Competition: US & Canada
University of Maryland
Sylvain Veilleux is a Professor of Astronomy at the University of Maryland. Born in Montréal, Canada, he received his bachelor’s degree from the University of Montréal (B.Sc. in physics; 1984). He then moved to the United States and got his Ph.D. in 1989 from the University of California, Santa Cruz. He spent his postdoctoral years first as a NSERC Fellow (1989–1992) at the Institute for Astronomy in Hawaii, and then as an Edwin P. Hubble Fellow (1992–1995) at the National Optical Astronomy Observatory (NOAO) in Tucson. In 1995, he joined the Maryland faculty as an assistant professor. He was promoted to associate professor with tenure in 2000 and to full professor in 2005. He has been the Optical Director at Maryland since 2003. He is also a Fellow of the Joint Space-Science Institute, a partnership between the University of Maryland and the NASA Goddard Space Flight Center (GSFC).
His research interests are in extragalactic astrophysics. He is best known for his work on active galactic nuclei (AGN), objects powered by supermassive black holes (SMBHs), and starburst galaxies, systems that form stars at prodigious rates. He has pioneered the use of optical, near-infrared, and mid-infrared emission line diagnostics to quantify the role of AGN and star formation in galaxies. In 1987, as a graduate student, he proposed with his Ph.D. advisor, Donald E. Osterbrock, a revised optical spectral classification scheme for emission-line galaxies. This method of classification has become a standard in extragalactic astronomy. He has since extended this classification scheme to longer wavelengths, relying most recently on dust-insensitive mid-infrared diagnostics to constrain the origin of quasars, the most powerful examples of SMBH-driven activity in the universe. He has also played a leading role in understanding the impact of SMBH-driven activity and star formation on the extragalactic environment. In 2005, he first-authored a major review on galactic-scale winds in the Annual Reviews of Astronomy and Astrophysics. Two recent research highlights from Professor Veilleux and his group include the discovery that powerful galactic winds are common in massive galaxy mergers, and the first unambiguous demonstration that SMBH-driven winds play a major role in getting rid of the molecular gas in these mergers and creating at least some, if not most, of the large gas-poor elliptical galaxies that we see today.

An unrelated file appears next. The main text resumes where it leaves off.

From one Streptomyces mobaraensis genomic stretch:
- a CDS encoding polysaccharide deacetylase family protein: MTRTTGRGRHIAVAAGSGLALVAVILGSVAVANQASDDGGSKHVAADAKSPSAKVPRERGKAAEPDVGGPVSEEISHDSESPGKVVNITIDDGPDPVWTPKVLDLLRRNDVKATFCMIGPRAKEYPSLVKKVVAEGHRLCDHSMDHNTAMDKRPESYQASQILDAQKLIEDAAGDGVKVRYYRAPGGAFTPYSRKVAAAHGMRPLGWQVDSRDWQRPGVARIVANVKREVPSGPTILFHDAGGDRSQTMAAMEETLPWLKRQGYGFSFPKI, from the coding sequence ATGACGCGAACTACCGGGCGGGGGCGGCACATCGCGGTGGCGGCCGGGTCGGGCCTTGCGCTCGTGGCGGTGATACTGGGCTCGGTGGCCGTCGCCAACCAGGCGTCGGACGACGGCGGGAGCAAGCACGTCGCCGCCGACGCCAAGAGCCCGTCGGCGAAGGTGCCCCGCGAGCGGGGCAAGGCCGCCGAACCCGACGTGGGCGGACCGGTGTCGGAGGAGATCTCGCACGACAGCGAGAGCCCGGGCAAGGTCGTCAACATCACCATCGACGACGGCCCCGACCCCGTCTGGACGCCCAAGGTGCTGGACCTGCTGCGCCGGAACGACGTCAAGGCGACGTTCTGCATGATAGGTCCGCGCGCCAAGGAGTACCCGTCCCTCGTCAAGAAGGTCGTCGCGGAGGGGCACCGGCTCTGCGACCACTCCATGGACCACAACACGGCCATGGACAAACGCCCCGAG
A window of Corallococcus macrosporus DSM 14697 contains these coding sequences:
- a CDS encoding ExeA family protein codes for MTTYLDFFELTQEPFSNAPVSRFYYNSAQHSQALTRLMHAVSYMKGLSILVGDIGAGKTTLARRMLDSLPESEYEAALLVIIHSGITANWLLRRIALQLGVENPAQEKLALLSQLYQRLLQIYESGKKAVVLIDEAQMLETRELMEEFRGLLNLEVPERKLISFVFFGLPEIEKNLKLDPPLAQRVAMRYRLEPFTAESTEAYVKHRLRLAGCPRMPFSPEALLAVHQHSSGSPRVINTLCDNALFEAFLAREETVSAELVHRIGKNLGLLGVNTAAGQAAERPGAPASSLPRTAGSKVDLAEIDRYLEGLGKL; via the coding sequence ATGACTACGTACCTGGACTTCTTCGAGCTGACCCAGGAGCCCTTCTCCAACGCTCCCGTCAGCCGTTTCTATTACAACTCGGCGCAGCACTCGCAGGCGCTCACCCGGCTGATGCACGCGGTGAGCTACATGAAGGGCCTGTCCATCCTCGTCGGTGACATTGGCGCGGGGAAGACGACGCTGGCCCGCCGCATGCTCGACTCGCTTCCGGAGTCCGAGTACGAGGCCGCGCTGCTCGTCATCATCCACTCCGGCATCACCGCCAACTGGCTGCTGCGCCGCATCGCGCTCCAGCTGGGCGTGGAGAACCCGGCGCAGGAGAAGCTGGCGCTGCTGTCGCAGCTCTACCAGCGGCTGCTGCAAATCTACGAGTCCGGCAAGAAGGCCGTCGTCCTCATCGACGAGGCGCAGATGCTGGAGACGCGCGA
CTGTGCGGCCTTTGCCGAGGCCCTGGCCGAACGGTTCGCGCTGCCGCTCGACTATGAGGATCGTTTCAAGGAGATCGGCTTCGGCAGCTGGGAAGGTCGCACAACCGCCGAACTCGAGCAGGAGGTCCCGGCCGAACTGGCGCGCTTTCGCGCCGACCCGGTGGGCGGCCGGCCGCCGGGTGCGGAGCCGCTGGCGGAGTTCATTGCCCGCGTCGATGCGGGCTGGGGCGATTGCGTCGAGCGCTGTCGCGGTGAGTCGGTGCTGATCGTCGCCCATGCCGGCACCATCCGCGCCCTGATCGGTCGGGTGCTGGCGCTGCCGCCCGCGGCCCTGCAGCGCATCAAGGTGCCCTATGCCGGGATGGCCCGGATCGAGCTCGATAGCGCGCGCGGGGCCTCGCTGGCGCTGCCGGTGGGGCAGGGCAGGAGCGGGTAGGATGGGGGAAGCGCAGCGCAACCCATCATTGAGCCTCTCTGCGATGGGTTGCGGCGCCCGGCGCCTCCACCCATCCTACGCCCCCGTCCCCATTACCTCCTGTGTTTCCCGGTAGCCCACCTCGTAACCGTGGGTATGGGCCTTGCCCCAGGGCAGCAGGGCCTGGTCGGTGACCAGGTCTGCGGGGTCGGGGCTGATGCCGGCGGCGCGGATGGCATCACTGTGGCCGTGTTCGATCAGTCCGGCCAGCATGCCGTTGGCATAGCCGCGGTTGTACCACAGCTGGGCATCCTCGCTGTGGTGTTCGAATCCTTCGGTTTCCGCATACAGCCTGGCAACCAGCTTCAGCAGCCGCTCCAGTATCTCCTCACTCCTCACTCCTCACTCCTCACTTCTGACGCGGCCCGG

A significant fraction of Professor Veilleux’ research effort has relied on the use of state-of-the-art instruments developed and commissioned by his research group and collaborators. These include the Maryland-Magellan Tunable Filter (MMTF) for the Magellan-Baade 6.5-meter telescope in Chile, and the NOAO Extremely Wide-Field Infrared Mosaic (NEWFIRM) for the 4-meter Mayall and Blanco telescopes in Arizona and Chile, respectively. Instruments currently in development include the Maryland-GSFC Rapid infrared IMAger and Spectrometer (RIMAS) and its Maryland OH Suppression IFU System (MOHSIS) for the 4.3-meter Discovery Channel Telescope, and the Keck Photonic Spectrometer, a miniature instrument that takes advantage of recent breakthroughs in photonics to reverse the mass and cost spiral of instrumentation for giant next-generation telescopes. This project also involves colleagues from the University of Maryland School of Engineering, NASA Goddard Space Flight Center, and University of Sydney. It is the centerpiece of Professor Veilleux’ research effort under the Guggenheim Fellowship,
Professor Veilleux has received several awards for his work, most notably a Edwin P. Hubble Fellowship in 1992, a Cottrell Scholarship in 1998, a National Science Foundation (NSF) CAREER Award in 1999, the Humboldt Prize in 2009, and a W. M. Keck Foundation Award in 2013. External funding for his research in the past ten years has totalled more than $6 million and allowed the direct participation and training of fifteen Ph.D. students and six postdoctoral fellows. Professor Veilleux has held various leadership positions, serving on several committees that advise the NSF, NASA, and international research institutes on programs, facilities, and postdoctoral fellowships. Since 2013, he has been on the Board of Directors of Gemini Observatory, the premier community-access ground-based facility for astronomers in the United States, Canada, Australia, Brazil, Argentina, and Chile.